Vast Italian Renaissance style mansion in Cincinnati, Ohio for sale for less than £500,000; it was built for a clockmaker, home to Burt Reynolds’ first wife’s lawyer and more recently a convicted sexual offender
Built in 1908 from Indiana limestone with an overhanging roof of red tiles and grilled windows, the ‘Herschede Mansion’ in North Avondale, Cincinnati was designed by the architect Samuel S. Godley (1858 – 1941) and constructed by James Griffith & Sons Company.
Named after the wealthy jeweler and clockmaker, Frank J. Herschede who commissioned it, the vast 8,502 square, three storey house is described as being a “unique mixture of [the] Greek Revival and Italian Renaissance Revival” styles and is also noted for its “intricately carved mahogany interior.”
Later used as a funeral hall and in the early 1980s as the offices and residence of a lawyer named Phil Pitzer – who represented Burt Reynolds’ first wife, the actress Judy Carne, during her trial for possessing heroin – ‘3886 Reading Road’ (as it is more simply known) was purchased by a car salesman named Dale C. Schlanser and his wife Emma in 1986.
After his wife died circa 2010, Mr. Schlasner placed the house for sale for the plainly ambitious sum of £735,000. Later, in March 2014 after reducing the price to just £424,000, he told the Cincinnati Enquirer’s Brent Coleman:
“I used drive by [the ‘Herschede Mansion’] on my way to work. Jeez, I thought, it looks like the French Embassy… I told my wife that the house is so beautiful inside and in such good repair. Let’s buy it. We moved here in 1986 and I’ve been here ever since.”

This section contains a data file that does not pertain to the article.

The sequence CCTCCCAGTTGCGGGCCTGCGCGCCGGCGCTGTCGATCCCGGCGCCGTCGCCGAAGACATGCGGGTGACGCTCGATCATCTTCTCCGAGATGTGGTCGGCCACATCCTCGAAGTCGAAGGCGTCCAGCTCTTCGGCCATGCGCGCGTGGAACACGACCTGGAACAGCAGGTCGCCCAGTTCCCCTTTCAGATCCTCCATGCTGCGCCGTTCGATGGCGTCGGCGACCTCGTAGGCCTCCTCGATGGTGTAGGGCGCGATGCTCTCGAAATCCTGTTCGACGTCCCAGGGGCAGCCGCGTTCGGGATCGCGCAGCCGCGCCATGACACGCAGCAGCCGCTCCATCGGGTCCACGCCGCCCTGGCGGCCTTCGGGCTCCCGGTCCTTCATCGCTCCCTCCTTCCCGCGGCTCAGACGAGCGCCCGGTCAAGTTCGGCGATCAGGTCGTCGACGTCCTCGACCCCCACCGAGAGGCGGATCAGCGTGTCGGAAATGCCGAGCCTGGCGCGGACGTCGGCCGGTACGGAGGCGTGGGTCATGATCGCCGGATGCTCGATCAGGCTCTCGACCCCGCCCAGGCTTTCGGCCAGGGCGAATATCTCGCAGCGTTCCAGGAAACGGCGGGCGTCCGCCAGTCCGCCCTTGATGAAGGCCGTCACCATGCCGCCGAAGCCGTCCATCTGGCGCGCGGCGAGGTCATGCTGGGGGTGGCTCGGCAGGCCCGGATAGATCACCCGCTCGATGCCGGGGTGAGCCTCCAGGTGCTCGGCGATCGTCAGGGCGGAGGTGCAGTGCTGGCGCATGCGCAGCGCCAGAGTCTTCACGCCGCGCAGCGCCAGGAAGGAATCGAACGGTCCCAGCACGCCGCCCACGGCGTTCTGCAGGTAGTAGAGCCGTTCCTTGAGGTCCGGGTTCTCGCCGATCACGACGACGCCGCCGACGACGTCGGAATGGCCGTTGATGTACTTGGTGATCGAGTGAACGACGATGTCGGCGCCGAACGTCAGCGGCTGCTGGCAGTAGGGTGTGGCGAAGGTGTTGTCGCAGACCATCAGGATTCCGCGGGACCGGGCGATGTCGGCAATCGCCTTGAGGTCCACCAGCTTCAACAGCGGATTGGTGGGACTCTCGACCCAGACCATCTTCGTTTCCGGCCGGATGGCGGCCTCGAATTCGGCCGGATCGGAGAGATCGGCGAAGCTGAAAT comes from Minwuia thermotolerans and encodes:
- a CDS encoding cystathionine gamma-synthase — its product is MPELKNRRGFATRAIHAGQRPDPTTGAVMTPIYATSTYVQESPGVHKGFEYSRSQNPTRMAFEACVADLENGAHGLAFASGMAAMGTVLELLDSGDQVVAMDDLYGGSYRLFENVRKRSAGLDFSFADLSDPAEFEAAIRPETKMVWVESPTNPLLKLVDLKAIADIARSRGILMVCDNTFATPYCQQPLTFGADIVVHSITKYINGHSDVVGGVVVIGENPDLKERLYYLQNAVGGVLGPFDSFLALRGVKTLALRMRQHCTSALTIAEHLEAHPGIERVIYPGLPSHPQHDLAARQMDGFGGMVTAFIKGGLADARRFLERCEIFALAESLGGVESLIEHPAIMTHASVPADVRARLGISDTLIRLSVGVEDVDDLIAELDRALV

In June 2014, the house finally sold for £331,000 and in the time since it appears that a man named Ian D. Reynolds – an individual convicted of assault in the second degree with a sexual motivation in the state of Washington in 2006 – has been amongst the listed occupants. In November 2014, Reynolds attempted to remove his sexual predator classification in the Ohio First District Court of Appeals and failed. It is not known where this predator currently lives.
Now, after plainly being lavishly refurbished, in November 2018, the 7 reception rooms 7 bedrooms, 5 bathroom mansion is for sale again. This time offered by Adam Sanregret of agents Coldwell Banker West Shell, the detached house is described as being in a “thriving and redeveloping” neighbourhood and featuring “elegant old world craftmanship.”
The ‘Herschede Mansion’ is priced at £466,000, stands on a plot of 0.72 acres and comes with a five car garage with chauffeur’s quarters above.
The Names & Numbers – Herschede Mansion, 3886 Reading Road, North Avondale, Cincinnati, Ohio, OH 45229, United States of America
November 2019 – For sale for £466,000 ($599,000 €545,000 or درهم2.2 million) through agents Coldwell Banker West Shell.
June 2014 – Sold for £331,000 ($425,000, €386,000 or درهم1.6 million), 55% less than the original asking price Mr. Schlanser sought.
September 2012 – Reduced in price to £424,000 ($545,000, €496,000 or درهم2 million).
Circa 2010 – Placed for sale for £735,000 ($945,000, €859,000 or درهم3.5 million) by Dale C. Schlanser after his wife’s death.
1986 – Purchased by Packard car salesman Dale C. Schlanser and his wife Emma.
1979 – Sold to defense attorney Phil Pitzer according to Cincinnati Magazine and described as providing a “perfect backdrop for all the beautiful artifacts and furnishings he has collected.” In addition to living there, Pitzer and his partners used the building as their offices. Pitzer’s most famous case was that of the English actress Judy Carne (1939 – 2015), a woman best known for her marriage to Burt Reynolds and for the phrase of “Sock it to me!” in the NBC sketch comedy Rowan & Martin’s Laugh-In.
1908 – Built for Franz J. ‘Frank’ Herschede (1857 – 1922) and his wife Lisette ‘Sadie’ Rattermann (1855 – 1950) as a home for themselves and their eight children. Mr. Herschede began his career as an apprentice watch and clock repairman and had founded the Herschede Hall Clock Company in 1902 (the firm ultimately ceased to operate in 1967).
Absolutely Gross, it looks like a Buddhist temple FFS. Rod, get the wrecking ball please. I’m not speaking as a property professional of course.
Middle America has a lot of inexpensively priced grand properties from back when people with options were still willing to live there.